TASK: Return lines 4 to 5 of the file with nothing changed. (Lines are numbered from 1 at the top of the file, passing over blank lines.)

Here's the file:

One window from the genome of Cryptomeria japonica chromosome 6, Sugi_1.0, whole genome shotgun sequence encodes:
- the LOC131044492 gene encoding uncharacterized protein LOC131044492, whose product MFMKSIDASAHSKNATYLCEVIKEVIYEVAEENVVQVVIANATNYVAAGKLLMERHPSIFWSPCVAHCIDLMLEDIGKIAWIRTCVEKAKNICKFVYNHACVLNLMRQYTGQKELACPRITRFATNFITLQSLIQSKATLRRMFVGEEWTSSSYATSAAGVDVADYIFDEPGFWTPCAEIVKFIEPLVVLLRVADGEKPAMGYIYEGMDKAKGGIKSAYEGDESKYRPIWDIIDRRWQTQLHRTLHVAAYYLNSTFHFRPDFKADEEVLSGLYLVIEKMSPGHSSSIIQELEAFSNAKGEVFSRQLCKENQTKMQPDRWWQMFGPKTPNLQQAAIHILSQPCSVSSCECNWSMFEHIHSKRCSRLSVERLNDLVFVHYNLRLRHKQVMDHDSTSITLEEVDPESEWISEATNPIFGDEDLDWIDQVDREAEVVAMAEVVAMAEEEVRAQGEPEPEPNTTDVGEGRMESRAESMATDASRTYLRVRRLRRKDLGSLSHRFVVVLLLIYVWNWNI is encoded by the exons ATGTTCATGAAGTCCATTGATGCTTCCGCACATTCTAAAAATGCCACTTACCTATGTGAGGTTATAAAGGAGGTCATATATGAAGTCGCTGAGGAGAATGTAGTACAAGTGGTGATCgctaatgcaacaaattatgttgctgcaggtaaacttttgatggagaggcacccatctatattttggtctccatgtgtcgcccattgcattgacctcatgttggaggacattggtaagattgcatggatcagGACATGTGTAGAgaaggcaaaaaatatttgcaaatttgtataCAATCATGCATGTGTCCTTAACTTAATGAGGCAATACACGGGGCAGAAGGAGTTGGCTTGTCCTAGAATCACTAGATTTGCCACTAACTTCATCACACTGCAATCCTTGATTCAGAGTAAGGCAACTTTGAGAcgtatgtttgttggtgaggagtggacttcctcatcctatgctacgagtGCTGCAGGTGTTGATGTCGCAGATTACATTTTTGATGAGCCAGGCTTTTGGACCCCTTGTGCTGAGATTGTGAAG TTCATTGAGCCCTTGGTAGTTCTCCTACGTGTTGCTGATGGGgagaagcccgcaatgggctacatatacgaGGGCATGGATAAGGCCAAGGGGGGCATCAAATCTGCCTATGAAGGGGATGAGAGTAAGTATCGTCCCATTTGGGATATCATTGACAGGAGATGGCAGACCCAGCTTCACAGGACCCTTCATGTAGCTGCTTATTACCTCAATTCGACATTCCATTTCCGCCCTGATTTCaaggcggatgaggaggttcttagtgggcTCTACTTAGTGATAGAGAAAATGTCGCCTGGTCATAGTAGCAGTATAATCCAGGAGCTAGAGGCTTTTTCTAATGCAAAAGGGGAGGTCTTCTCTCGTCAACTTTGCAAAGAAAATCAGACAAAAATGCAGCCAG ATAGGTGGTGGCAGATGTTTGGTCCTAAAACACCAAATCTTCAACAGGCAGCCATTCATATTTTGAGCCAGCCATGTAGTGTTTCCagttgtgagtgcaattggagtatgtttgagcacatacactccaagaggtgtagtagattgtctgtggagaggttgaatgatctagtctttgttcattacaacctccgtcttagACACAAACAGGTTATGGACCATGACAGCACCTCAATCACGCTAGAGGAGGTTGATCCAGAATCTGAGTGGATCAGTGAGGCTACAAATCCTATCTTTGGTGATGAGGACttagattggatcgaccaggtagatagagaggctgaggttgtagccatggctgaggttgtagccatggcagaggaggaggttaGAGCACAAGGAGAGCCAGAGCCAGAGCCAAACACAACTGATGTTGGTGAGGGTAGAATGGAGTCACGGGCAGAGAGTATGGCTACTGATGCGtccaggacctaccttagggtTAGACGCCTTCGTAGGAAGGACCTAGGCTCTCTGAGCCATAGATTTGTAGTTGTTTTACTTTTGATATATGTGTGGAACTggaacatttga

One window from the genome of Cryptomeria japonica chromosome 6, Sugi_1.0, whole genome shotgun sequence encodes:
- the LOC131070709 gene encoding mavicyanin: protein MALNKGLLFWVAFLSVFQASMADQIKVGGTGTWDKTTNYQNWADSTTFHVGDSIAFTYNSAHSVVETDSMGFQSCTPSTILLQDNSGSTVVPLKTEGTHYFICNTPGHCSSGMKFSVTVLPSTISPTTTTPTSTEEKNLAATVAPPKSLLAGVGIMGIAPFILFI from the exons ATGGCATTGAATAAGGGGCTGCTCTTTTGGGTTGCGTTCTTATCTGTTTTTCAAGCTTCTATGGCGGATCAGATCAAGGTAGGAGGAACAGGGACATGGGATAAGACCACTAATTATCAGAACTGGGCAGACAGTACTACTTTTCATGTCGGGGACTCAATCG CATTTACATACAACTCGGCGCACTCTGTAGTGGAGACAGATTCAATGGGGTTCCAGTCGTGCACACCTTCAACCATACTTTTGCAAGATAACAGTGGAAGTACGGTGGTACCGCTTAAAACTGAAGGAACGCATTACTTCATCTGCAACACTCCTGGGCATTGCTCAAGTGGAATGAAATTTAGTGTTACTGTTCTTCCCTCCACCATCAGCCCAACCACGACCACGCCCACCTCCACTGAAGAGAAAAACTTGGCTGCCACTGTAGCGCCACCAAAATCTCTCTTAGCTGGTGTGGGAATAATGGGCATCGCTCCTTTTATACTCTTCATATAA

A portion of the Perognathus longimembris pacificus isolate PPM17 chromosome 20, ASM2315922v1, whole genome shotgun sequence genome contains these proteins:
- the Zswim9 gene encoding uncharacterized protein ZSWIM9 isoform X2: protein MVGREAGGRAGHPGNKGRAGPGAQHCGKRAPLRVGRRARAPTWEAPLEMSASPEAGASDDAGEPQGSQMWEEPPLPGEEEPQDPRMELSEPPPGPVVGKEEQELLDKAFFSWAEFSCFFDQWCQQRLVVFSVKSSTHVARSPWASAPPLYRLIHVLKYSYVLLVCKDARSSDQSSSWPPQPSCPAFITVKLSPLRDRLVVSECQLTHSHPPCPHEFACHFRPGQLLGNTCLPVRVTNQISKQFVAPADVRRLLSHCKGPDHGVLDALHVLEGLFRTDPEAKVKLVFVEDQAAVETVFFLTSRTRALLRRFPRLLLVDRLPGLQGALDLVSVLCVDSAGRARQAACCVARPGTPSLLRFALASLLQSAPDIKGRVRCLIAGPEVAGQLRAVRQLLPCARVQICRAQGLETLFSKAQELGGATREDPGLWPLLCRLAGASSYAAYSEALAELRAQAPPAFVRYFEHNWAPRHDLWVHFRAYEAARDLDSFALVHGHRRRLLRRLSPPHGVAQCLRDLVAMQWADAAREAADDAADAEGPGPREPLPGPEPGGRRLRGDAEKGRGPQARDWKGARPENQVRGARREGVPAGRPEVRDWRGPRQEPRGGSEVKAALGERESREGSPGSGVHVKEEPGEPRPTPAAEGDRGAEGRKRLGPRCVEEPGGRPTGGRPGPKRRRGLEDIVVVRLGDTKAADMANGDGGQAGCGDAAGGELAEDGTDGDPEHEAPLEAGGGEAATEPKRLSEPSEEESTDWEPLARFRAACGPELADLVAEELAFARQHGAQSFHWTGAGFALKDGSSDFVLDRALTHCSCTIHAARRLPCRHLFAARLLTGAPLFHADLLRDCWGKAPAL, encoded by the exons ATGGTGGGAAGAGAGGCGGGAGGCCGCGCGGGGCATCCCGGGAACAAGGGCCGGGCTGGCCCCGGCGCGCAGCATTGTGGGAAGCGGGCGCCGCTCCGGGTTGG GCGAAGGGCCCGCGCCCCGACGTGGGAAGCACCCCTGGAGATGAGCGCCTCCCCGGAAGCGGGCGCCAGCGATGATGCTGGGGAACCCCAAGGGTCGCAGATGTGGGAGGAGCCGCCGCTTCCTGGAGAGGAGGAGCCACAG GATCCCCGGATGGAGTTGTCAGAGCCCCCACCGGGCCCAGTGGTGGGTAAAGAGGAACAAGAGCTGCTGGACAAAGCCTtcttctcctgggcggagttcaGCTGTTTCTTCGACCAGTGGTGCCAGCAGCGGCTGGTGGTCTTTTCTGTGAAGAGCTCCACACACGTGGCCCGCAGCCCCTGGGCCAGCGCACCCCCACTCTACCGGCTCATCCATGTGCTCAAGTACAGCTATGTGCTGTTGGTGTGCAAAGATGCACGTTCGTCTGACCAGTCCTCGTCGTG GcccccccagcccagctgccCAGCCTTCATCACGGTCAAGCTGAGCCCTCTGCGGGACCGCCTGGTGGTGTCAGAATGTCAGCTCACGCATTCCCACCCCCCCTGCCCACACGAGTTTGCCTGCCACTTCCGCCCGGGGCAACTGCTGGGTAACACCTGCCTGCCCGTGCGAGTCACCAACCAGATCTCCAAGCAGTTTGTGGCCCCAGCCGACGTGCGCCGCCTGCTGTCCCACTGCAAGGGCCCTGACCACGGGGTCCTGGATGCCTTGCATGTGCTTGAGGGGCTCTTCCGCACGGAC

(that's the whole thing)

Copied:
- the LOC131070709 gene encoding mavicyanin: protein MALNKGLLFWVAFLSVFQASMADQIKVGGTGTWDKTTNYQNWADSTTFHVGDSIAFTYNSAHSVVETDSMGFQSCTPSTILLQDNSGSTVVPLKTEGTHYFICNTPGHCSSGMKFSVTVLPSTISPTTTTPTSTEEKNLAATVAPPKSLLAGVGIMGIAPFILFI from the exons ATGGCATTGAATAAGGGGCTGCTCTTTTGGGTTGCGTTCTTATCTGTTTTTCAAGCTTCTATGGCGGATCAGATCAAGGTAGGAGGAACAGGGACATGGGATAAGACCACTAATTATCAGAACTGGGCAGACAGTACTACTTTTCATGTCGGGGACTCAATCG CATTTACATACAACTCGGCGCACTCTGTAGTGGAGACAGATTCAATGGGGTTCCAGTCGTGCACACCTTCAACCATACTTTTGCAAGATAACAGTGGAAGTACGGTGGTACCGCTTAAAACTGAAGGAACGCATTACTTCATCTGCAACACTCCTGGGCATTGCTCAAGTGGAATGAAATTTAGTGTTACTGTTCTTCCCTCCACCATCAGCCCAACCACGACCACGCCCACCTCCACTGAAGAGAAAAACTTGGCTGCCACTGTAGCGCCACCAAAATCTCTCTTAGCTGGTGTGGGAATAATGGGCATCGCTCCTTTTATACTCTTCATATAA

A portion of the Perognathus longimembris pacificus isolate PPM17 chromosome 20, ASM2315922v1, whole genome shotgun sequence genome contains these proteins: